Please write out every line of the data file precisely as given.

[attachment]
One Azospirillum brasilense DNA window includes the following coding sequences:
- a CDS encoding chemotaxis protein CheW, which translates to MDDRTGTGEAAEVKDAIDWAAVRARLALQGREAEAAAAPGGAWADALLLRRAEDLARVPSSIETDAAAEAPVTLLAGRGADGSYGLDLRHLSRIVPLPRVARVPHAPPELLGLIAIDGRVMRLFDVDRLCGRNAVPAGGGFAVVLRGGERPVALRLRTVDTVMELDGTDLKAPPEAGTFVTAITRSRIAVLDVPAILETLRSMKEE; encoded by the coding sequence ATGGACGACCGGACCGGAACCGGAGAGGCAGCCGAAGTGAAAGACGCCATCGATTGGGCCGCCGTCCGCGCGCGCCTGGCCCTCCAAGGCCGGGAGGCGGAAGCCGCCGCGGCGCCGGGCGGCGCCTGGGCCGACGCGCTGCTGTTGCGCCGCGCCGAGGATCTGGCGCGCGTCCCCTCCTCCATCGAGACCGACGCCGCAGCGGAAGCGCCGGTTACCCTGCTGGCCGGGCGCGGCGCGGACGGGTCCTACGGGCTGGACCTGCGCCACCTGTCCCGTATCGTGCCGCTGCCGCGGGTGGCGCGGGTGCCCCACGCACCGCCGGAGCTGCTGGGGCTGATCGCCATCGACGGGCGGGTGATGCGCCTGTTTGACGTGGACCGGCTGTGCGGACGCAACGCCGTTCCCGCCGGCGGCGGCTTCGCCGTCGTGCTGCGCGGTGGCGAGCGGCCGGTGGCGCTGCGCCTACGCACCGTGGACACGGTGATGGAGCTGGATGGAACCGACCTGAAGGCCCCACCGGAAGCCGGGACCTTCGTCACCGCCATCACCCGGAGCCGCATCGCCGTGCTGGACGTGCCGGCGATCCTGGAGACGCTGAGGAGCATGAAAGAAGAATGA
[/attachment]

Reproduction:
One Azospirillum brasilense DNA window includes the following coding sequences:
- a CDS encoding chemotaxis protein CheW, which translates to MDDRTGTGEAAEVKDAIDWAAVRARLALQGREAEAAAAPGGAWADALLLRRAEDLARVPSSIETDAAAEAPVTLLAGRGADGSYGLDLRHLSRIVPLPRVARVPHAPPELLGLIAIDGRVMRLFDVDRLCGRNAVPAGGGFAVVLRGGERPVALRLRTVDTVMELDGTDLKAPPEAGTFVTAITRSRIAVLDVPAILETLRSMKEE; encoded by the coding sequence ATGGACGACCGGACCGGAACCGGAGAGGCAGCCGAAGTGAAAGACGCCATCGATTGGGCCGCCGTCCGCGCGCGCCTGGCCCTCCAAGGCCGGGAGGCGGAAGCCGCCGCGGCGCCGGGCGGCGCCTGGGCCGACGCGCTGCTGTTGCGCCGCGCCGAGGATCTGGCGCGCGTCCCCTCCTCCATCGAGACCGACGCCGCAGCGGAAGCGCCGGTTACCCTGCTGGCCGGGCGCGGCGCGGACGGGTCCTACGGGCTGGACCTGCGCCACCTGTCCCGTATCGTGCCGCTGCCGCGGGTGGCGCGGGTGCCCCACGCACCGCCGGAGCTGCTGGGGCTGATCGCCATCGACGGGCGGGTGATGCGCCTGTTTGACGTGGACCGGCTGTGCGGACGCAACGCCGTTCCCGCCGGCGGCGGCTTCGCCGTCGTGCTGCGCGGTGGCGAGCGGCCGGTGGCGCTGCGCCTACGCACCGTGGACACGGTGATGGAGCTGGATGGAACCGACCTGAAGGCCCCACCGGAAGCCGGGACCTTCGTCACCGCCATCACCCGGAGCCGCATCGCCGTGCTGGACGTGCCGGCGATCCTGGAGACGCTGAGGAGCATGAAAGAAGAATGA